India-Lynn Upshaw-Ruffner

1st year, Art History and Studio Arts



Coloured pencil on Fabriano Paper

Artist Statement:

I am a first-year Concordia student in Art History and Studio Arts, with a minor in Sustainability Studies. My interests lie in identity and culture when creating works. I am interested in exploring the connections cultures have to one another, and in certain cases how technology and globalization affect the community where I live and the generation of which I am a part. I am also interested in how the intersectionality of my gender, race and culture impact the various aspects of my life. A field of study that is reflected in my work is post-colonial theory, which examines how colonization has influenced and continues to have an influence on social, political and economic spheres in our lives. I want to foreground my experiences as a bi-racial Canadian woman and reveal how they differ from the assumptions of those with the most power in Western society. In my artwork I seek to provide an alternative to prevailing narratives in the Western world and demonstrate the consequences of not allowing minorities to have a voice. I seek to explore my own identity through my work, while also highlighting the lack of representation and systemic issues surrounding Black people in my society.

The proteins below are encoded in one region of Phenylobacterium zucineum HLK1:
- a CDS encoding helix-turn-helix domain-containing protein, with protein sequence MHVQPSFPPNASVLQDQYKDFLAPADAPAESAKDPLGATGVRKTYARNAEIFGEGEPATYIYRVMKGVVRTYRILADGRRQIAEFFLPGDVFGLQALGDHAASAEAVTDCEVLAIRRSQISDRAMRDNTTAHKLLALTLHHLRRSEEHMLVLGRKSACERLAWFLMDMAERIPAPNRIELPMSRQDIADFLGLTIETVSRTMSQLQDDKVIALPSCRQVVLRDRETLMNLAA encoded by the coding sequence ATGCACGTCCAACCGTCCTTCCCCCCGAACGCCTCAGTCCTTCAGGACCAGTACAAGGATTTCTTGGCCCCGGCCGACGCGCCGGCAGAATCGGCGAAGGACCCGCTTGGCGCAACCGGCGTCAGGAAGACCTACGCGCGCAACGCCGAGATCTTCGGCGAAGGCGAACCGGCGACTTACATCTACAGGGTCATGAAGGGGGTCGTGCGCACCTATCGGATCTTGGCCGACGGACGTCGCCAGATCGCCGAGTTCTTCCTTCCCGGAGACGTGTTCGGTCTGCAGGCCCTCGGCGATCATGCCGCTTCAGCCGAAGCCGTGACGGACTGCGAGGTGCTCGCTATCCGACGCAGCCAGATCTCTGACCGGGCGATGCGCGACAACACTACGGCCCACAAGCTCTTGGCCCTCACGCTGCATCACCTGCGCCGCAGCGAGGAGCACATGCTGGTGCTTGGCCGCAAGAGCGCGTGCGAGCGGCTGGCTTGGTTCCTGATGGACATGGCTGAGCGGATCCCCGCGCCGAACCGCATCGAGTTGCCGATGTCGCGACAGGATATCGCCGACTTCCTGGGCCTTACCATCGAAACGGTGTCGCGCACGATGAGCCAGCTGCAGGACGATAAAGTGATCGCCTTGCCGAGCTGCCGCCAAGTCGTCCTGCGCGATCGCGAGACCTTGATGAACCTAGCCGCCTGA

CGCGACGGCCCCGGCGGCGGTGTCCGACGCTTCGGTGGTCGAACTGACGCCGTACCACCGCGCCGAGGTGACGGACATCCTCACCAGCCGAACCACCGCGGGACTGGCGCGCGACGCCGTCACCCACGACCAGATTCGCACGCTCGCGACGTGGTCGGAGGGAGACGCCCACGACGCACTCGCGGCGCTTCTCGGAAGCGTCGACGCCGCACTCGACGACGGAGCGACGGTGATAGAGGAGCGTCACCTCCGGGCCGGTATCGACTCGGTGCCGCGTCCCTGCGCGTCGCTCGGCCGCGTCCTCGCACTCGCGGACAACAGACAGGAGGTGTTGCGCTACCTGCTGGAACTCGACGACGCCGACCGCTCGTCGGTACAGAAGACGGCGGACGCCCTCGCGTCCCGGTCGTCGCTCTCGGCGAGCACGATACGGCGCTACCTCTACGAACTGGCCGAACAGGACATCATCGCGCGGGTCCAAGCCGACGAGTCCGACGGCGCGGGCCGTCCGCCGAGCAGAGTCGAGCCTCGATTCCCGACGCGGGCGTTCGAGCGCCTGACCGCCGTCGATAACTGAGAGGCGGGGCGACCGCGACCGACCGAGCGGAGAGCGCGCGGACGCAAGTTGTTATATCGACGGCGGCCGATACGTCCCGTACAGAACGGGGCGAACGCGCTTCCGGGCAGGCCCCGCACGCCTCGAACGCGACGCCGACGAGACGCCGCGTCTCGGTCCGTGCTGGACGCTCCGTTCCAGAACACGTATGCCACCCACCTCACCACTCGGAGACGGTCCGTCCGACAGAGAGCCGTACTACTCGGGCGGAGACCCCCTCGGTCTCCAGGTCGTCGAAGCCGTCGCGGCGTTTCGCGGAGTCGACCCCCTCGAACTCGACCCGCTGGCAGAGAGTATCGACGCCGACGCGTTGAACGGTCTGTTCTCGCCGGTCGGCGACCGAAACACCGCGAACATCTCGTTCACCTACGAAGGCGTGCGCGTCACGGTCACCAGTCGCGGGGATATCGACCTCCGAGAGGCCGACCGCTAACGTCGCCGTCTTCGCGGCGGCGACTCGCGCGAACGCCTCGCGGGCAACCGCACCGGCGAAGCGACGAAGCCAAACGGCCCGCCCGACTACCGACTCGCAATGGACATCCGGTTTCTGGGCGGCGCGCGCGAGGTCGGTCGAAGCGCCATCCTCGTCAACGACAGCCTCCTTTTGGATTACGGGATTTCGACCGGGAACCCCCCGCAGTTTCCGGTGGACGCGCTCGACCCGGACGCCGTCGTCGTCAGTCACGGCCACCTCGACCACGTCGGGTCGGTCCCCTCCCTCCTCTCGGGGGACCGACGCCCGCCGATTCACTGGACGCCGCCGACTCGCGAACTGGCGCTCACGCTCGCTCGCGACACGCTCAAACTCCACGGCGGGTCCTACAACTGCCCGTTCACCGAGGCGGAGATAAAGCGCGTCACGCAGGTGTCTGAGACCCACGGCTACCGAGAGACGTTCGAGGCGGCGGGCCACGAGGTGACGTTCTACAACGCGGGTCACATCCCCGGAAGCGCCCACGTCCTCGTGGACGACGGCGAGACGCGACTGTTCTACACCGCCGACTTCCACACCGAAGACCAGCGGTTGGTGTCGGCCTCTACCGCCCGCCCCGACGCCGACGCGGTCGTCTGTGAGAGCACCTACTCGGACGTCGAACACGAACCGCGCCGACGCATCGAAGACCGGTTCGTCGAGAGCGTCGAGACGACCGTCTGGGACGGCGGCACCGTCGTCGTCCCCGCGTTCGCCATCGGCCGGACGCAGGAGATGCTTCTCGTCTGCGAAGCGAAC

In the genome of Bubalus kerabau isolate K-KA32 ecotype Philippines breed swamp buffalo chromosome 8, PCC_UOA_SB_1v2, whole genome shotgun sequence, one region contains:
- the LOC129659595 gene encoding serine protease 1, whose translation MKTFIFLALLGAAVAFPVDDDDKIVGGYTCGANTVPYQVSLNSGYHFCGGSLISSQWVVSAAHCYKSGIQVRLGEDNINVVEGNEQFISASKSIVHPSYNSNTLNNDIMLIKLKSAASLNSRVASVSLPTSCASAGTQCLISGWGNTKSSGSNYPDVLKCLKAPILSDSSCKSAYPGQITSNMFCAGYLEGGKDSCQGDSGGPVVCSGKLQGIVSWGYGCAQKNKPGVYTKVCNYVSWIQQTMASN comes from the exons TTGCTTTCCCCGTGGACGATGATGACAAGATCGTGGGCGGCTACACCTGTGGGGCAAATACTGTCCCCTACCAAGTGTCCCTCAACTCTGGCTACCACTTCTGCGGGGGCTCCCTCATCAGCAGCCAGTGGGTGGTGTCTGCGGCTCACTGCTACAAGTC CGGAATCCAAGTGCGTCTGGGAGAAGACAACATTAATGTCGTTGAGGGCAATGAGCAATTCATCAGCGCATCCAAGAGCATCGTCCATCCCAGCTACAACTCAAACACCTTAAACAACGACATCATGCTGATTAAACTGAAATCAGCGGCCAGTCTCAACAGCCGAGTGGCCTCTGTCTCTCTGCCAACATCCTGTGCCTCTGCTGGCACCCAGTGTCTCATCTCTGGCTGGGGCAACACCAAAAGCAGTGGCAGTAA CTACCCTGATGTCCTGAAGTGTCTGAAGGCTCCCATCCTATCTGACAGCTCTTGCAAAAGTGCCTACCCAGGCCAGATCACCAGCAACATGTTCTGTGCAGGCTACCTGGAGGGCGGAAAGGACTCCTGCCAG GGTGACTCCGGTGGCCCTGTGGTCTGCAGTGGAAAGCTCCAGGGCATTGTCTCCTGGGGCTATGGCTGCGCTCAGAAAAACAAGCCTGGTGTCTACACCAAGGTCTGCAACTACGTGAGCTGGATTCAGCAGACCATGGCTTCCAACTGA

The cellphone has isolated us from genuine connection and feelings of emotional and psychological presence in our lives. We interact with our phones more than ever. The life-sized hands relate to the viewer, providing a reflection of what they are likely doing while observing the piece (texting on their cell phone). The drawing allows the viewer to be placed into “the void”, their hands in front of the drawn ones, and their field of vision filled with white. The viewer’s interaction with the drawing allows them to reflect on their current cell phone usage behaviours, and how it is impacting their life.

The title “Auxiliary” exemplifies the idea of how we have become auxiliary – or secondary – to our phones. The world becomes auxiliary to our experience of it through our phones; the outside wider world has become an addition to the world happening on our screens.